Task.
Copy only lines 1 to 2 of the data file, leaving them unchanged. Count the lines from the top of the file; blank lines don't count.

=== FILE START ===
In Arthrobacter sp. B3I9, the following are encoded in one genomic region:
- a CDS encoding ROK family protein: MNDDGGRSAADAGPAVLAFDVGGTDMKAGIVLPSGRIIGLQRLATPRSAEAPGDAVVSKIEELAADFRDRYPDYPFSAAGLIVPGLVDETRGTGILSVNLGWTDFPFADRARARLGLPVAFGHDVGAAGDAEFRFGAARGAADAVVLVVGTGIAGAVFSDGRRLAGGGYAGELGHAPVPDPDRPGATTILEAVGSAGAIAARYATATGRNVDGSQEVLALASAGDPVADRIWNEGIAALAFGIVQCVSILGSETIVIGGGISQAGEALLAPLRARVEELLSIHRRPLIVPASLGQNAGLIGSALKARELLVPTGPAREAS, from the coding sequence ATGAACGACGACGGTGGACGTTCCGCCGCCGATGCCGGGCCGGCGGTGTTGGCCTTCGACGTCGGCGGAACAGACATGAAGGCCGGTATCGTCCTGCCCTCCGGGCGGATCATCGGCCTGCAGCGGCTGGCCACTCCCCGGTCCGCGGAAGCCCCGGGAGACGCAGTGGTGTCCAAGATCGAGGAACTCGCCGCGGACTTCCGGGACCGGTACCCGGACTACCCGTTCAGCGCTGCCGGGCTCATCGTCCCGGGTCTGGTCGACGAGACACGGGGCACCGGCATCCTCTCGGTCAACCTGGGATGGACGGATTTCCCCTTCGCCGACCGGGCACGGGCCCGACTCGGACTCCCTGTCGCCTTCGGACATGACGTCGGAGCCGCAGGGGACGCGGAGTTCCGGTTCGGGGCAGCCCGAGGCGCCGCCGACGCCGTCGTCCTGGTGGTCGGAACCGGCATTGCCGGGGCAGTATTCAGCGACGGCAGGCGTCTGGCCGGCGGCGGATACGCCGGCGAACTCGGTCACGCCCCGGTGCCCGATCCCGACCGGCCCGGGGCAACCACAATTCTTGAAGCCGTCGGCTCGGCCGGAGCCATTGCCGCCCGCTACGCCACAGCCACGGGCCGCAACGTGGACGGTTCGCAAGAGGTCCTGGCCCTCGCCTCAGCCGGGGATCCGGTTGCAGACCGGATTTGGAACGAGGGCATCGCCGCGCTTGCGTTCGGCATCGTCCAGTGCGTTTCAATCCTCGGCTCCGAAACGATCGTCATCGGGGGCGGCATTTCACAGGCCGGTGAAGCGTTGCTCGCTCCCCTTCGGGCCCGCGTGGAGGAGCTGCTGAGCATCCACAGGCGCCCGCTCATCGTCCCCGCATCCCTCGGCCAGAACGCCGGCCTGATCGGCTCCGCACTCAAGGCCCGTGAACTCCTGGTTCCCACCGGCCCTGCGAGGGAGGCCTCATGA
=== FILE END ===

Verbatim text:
In Arthrobacter sp. B3I9, the following are encoded in one genomic region:
- a CDS encoding ROK family protein: MNDDGGRSAADAGPAVLAFDVGGTDMKAGIVLPSGRIIGLQRLATPRSAEAPGDAVVSKIEELAADFRDRYPDYPFSAAGLIVPGLVDETRGTGILSVNLGWTDFPFADRARARLGLPVAFGHDVGAAGDAEFRFGAARGAADAVVLVVGTGIAGAVFSDGRRLAGGGYAGELGHAPVPDPDRPGATTILEAVGSAGAIAARYATATGRNVDGSQEVLALASAGDPVADRIWNEGIAALAFGIVQCVSILGSETIVIGGGISQAGEALLAPLRARVEELLSIHRRPLIVPASLGQNAGLIGSALKARELLVPTGPAREAS, from the coding sequence ATGAACGACGACGGTGGACGTTCCGCCGCCGATGCCGGGCCGGCGGTGTTGGCCTTCGACGTCGGCGGAACAGACATGAAGGCCGGTATCGTCCTGCCCTCCGGGCGGATCATCGGCCTGCAGCGGCTGGCCACTCCCCGGTCCGCGGAAGCCCCGGGAGACGCAGTGGTGTCCAAGATCGAGGAACTCGCCGCGGACTTCCGGGACCGGTACCCGGACTACCCGTTCAGCGCTGCCGGGCTCATCGTCCCGGGTCTGGTCGACGAGACACGGGGCACCGGCATCCTCTCGGTCAACCTGGGATGGACGGATTTCCCCTTCGCCGACCGGGCACGGGCCCGACTCGGACTCCCTGTCGCCTTCGGACATGACGTCGGAGCCGCAGGGGACGCGGAGTTCCGGTTCGGGGCAGCCCGAGGCGCCGCCGACGCCGTCGTCCTGGTGGTCGGAACCGGCATTGCCGGGGCAGTATTCAGCGACGGCAGGCGTCTGGCCGGCGGCGGATACGCCGGCGAACTCGGTCACGCCCCGGTGCCCGATCCCGACCGGCCCGGGGCAACCACAATTCTTGAAGCCGTCGGCTCGGCCGGAGCCATTGCCGCCCGCTACGCCACAGCCACGGGCCGCAACGTGGACGGTTCGCAAGAGGTCCTGGCCCTCGCCTCAGCCGGGGATCCGGTTGCAGACCGGATTTGGAACGAGGGCATCGCCGCGCTTGCGTTCGGCATCGTCCAGTGCGTTTCAATCCTCGGCTCCGAAACGATCGTCATCGGGGGCGGCATTTCACAGGCCGGTGAAGCGTTGCTCGCTCCCCTTCGGGCCCGCGTGGAGGAGCTGCTGAGCATCCACAGGCGCCCGCTCATCGTCCCCGCATCCCTCGGCCAGAACGCCGGCCTGATCGGCTCCGCACTCAAGGCCCGTGAACTCCTGGTTCCCACCGGCCCTGCGAGGGAGGCCTCATGA